Little John: He's well named Friar Tuck. It would take half the deer in Sherwood Forest to fill that cabin.
Tuck: And twice that to fill your empty head!

Will rides up and is assured that the new recruit is one of them. Will responds: "One of us? He looks like three of us."

Will alerts Robin and his men to the next day's rich, but well-armed Norman caravan transporting tax money to London. It was collected to fill the private coffers of Normans rather than to pay the King's ransom. The small army, led by Sir Guy, will pass through the impenetrable Sherwood Forest on its way to London and Nottingham. Robin and his outlaws plan an ambush to waylay the treasure caravan. At a signal, Robin's Merry Men appear out of bushes, fly out of trees on camouflaged vines, swoop and dive down to the ground and bloodlessly subdue Sir Guy's retinue. After swinging from a treetop, Robin delivers another welcome to Maid Marian, who has accompanied the Norman column, riding on a palomino horse [called Golden Cloud - that later became Roy Rogers' horse Trigger]:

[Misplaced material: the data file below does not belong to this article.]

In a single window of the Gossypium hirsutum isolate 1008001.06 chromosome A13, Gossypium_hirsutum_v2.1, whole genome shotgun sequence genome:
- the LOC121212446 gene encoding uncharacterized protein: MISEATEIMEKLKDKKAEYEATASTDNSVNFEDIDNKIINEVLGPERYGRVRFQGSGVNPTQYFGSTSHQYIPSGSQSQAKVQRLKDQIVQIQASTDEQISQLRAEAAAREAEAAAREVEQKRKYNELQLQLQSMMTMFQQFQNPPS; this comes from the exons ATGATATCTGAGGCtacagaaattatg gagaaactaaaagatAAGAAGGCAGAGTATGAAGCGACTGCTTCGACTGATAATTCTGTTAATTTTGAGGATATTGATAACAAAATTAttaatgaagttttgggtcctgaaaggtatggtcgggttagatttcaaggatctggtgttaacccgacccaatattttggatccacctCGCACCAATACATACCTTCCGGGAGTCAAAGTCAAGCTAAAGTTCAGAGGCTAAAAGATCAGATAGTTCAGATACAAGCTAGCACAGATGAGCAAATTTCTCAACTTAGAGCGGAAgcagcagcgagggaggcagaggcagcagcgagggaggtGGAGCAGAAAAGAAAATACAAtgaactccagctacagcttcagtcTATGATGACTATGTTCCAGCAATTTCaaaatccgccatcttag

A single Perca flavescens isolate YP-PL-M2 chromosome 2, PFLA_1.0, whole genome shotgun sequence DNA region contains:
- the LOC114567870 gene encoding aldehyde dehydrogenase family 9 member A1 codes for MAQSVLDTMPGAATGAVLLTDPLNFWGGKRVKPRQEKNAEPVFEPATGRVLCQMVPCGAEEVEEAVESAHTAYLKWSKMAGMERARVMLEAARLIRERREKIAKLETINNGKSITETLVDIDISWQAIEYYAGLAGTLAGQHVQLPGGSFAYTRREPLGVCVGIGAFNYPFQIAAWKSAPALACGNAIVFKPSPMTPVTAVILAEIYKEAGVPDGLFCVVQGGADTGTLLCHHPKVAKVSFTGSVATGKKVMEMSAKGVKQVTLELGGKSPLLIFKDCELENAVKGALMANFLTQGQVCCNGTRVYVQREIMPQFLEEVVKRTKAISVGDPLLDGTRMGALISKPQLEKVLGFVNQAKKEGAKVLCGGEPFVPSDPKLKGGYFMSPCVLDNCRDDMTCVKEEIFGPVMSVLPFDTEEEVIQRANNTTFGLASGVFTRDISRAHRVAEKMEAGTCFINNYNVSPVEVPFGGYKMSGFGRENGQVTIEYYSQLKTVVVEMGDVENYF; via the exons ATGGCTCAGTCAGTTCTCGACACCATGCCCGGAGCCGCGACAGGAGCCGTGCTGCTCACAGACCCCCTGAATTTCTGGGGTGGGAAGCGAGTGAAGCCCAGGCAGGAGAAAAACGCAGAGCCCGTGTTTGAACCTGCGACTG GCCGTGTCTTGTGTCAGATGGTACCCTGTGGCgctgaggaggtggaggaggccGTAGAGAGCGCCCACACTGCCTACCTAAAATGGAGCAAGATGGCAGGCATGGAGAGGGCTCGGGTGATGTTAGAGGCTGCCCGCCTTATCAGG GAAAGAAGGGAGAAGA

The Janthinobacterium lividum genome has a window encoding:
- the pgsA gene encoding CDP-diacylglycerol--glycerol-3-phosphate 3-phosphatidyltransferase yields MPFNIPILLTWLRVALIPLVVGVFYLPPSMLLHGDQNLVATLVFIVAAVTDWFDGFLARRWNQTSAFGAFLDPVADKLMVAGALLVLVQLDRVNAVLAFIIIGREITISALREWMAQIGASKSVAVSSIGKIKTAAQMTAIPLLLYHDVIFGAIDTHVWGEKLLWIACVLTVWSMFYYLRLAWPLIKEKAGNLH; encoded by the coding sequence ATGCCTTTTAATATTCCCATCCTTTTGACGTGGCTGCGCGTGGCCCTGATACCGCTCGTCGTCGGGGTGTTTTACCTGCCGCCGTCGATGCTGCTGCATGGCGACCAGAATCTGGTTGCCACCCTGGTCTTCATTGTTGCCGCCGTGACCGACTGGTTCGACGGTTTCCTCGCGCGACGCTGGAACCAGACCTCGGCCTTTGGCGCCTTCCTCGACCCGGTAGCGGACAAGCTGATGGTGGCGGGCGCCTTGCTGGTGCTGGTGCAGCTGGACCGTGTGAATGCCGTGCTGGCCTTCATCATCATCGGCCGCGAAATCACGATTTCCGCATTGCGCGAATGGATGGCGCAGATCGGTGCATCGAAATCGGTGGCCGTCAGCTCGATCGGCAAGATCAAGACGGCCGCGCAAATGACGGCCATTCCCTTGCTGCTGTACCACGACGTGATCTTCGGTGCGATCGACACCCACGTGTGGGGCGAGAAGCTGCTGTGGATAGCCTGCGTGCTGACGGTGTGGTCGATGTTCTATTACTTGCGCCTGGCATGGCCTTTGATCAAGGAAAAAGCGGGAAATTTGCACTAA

Welcome to Sherwood, my lady!

Apparently, Robin has put himself in the path of danger to also encounter the Maid Marian, with whom he has fallen in love. As Gisbourne and the Sheriff are led away, Sir Guy threatens that Robin will hang for his insolent actions. Robin gallantly informs Sir Guy that courting Lady Marian is worth the risk:

Hanging would be a small price to pay for the company of such a charming lady.

Marian is scornful of him and his charm: "What can a Saxon hedge robber know of charm - or ladies?"

The two captive prisoners are forced to dress in poor rags - they exchange their clothes with the Merry Men. Robin and his men attend a feast at a banquet in the woods. Robin speaks to Lady Marian, his reluctant guest, about the joy he has brought to his band of followers:

Robin: To them, this is heaven. Silks for rags. Kindness instead of riches. Limitless food instead of hunger. Why, they're actually happy!
Marian: Are they?
Robin: Aren't you even a little pleased to see them enjoying themselves?
Marian: I think it's revolting.
Robin: Ha. Your life's been very sheltered, hasn't it, Marian? Too sheltered perhaps. But if you could know these people as I know them, their infinite patience, loyalty, goodness...

A member of Robin's band calls everyone to the banquet table: "To the tables, everybody, and stuff yourselves!" At first, Marian hates him for being a Saxon outlaw, and disdainfully refuses to eat: "I'm afraid the company has spoiled my appetite." At the banquet, Robin pledges to divert the collected ransom funds from the captured group (that the Prince was planning to keep for himself) and pay the ransom for the King.